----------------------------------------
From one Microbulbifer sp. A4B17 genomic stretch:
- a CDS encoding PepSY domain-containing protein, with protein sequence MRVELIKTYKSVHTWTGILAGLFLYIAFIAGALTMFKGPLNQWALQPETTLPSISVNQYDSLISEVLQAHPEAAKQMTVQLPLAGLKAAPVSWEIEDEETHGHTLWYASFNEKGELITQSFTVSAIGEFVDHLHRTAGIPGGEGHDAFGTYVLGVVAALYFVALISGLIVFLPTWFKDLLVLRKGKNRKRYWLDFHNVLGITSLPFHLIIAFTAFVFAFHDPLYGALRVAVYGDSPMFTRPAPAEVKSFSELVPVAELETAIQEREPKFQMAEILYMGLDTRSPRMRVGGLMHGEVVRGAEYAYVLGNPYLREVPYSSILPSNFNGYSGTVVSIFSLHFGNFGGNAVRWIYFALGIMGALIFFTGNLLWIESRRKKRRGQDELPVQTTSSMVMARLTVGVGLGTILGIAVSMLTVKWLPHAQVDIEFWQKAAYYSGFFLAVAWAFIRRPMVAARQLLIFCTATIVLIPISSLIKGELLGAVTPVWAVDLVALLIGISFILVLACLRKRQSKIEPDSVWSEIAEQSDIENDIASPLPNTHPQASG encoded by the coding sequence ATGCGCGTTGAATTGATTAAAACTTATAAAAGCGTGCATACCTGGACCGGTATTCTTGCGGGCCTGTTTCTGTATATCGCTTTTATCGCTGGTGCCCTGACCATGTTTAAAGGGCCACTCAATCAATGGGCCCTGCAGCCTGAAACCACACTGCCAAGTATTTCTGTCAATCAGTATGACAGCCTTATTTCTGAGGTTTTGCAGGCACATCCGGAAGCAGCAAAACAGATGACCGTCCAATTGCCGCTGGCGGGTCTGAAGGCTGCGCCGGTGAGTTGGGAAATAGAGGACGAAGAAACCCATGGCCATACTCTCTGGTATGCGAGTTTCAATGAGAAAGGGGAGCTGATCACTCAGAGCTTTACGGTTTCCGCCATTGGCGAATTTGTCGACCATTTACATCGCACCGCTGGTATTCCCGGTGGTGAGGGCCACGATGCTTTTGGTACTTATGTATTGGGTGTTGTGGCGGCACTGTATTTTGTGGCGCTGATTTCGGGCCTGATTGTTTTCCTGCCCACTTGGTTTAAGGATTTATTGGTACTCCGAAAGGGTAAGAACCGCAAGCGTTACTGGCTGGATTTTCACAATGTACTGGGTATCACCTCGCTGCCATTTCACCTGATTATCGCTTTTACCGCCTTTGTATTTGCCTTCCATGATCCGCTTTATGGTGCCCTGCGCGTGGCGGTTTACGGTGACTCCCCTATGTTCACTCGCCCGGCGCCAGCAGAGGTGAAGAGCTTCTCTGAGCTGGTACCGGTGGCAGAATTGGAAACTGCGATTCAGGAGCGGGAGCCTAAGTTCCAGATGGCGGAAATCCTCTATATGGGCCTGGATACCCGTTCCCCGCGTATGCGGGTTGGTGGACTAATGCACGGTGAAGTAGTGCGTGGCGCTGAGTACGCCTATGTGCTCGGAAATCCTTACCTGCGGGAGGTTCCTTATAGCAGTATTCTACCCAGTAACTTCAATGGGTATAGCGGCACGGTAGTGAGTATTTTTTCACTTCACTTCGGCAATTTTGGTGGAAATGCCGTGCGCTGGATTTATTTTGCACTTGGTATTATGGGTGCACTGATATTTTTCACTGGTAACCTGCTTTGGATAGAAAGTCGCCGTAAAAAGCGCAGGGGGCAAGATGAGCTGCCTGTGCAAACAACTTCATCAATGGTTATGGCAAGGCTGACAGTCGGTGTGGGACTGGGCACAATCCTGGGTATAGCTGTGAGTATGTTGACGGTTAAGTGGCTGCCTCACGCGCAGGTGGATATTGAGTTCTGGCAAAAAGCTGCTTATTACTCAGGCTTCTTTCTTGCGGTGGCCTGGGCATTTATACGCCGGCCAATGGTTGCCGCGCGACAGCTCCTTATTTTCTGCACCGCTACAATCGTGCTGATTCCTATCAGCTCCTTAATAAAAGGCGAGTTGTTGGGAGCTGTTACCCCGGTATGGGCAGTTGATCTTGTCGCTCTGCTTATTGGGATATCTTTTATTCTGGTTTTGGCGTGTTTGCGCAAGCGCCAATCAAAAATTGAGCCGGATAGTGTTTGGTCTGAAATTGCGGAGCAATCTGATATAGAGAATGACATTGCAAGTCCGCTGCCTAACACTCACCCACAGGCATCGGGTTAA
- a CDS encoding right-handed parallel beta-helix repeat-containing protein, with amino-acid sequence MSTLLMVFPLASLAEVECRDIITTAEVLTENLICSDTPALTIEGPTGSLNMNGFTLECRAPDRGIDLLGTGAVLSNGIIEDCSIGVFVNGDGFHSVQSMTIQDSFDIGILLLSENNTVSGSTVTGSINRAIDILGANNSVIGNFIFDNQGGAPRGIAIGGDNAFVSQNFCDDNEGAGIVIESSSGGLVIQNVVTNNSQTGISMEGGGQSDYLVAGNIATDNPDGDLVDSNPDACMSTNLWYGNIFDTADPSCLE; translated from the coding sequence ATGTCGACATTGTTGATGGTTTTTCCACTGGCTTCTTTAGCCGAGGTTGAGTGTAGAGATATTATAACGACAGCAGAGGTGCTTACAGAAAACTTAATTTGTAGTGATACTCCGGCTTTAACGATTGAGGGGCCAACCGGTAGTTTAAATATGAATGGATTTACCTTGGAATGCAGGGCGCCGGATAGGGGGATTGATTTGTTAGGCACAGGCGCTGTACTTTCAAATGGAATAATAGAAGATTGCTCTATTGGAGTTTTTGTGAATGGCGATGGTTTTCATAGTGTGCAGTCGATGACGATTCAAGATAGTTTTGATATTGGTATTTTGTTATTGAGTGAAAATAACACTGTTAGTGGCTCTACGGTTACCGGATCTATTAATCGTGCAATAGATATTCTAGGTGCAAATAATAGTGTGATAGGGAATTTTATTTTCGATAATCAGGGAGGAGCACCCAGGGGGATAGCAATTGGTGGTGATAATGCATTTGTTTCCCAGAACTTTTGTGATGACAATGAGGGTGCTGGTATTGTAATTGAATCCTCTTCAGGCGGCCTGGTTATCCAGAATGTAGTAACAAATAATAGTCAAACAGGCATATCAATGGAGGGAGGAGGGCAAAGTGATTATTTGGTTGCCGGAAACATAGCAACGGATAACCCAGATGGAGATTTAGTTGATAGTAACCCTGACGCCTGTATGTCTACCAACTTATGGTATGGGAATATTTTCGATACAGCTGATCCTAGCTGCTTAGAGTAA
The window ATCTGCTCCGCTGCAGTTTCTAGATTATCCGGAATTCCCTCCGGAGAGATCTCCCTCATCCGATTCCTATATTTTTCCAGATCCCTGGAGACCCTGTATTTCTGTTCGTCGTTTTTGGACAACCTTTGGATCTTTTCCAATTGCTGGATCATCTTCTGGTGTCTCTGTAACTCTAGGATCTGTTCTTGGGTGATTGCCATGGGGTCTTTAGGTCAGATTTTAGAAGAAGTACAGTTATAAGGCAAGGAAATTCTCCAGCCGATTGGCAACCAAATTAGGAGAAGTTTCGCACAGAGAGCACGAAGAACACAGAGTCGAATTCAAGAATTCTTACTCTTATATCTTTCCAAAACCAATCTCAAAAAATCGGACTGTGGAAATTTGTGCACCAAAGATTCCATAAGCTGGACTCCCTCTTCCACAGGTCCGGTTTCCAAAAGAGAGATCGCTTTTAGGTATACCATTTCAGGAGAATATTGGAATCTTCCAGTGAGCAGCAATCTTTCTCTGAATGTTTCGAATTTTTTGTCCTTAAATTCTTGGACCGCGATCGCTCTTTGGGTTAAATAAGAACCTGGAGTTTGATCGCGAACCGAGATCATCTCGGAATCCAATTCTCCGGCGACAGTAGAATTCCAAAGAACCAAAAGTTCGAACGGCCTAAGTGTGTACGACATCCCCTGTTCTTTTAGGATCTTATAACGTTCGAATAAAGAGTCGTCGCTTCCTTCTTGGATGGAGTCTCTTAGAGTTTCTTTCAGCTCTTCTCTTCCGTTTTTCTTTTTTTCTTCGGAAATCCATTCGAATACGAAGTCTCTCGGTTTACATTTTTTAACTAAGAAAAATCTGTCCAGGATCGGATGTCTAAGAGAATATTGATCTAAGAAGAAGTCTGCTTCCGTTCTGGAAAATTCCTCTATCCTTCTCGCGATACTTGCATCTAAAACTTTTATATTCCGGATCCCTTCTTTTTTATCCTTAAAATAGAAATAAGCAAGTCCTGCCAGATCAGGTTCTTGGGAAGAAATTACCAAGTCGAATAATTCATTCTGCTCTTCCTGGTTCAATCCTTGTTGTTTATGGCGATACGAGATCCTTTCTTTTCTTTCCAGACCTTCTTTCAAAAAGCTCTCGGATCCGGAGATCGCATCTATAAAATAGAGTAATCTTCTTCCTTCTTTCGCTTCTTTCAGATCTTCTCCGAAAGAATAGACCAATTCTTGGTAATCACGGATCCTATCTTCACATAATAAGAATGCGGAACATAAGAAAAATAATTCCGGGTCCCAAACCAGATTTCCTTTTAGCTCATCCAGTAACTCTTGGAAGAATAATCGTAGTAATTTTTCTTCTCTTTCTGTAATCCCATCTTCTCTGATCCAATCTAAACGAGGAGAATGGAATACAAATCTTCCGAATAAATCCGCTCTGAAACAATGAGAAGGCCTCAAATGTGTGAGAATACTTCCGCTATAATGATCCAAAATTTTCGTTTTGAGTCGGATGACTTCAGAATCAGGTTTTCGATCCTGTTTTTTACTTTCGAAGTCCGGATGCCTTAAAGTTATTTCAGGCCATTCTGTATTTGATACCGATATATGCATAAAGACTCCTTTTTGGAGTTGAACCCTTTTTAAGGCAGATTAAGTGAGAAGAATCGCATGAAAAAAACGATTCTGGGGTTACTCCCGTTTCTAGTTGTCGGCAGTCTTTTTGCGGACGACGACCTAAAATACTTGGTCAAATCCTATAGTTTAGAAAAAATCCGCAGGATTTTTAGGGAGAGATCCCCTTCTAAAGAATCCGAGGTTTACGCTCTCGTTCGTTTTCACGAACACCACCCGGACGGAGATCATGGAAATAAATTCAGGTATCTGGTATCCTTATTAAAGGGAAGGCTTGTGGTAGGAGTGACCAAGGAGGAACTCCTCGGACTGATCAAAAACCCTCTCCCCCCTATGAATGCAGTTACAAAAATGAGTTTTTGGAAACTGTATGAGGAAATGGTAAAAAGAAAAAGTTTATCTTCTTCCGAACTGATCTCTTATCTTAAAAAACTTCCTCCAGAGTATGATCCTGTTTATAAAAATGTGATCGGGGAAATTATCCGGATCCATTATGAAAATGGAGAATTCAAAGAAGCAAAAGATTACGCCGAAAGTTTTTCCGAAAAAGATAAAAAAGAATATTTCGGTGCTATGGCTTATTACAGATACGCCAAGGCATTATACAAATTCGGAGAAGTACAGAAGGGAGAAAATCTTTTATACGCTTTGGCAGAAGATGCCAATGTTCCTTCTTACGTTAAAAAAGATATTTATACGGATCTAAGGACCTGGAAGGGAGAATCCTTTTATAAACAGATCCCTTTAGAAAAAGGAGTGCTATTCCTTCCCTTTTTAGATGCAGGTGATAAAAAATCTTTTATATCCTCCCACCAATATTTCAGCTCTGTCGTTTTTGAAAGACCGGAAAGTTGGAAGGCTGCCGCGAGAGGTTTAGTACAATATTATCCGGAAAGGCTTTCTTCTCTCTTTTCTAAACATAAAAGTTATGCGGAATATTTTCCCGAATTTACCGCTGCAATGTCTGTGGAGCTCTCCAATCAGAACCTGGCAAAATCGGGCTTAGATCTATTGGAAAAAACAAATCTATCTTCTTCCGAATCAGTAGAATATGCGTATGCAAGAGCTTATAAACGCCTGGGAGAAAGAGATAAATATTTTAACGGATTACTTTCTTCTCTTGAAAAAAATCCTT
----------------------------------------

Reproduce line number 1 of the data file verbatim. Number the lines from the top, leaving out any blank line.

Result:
From one Microbulbifer sp. A4B17 genomic stretch: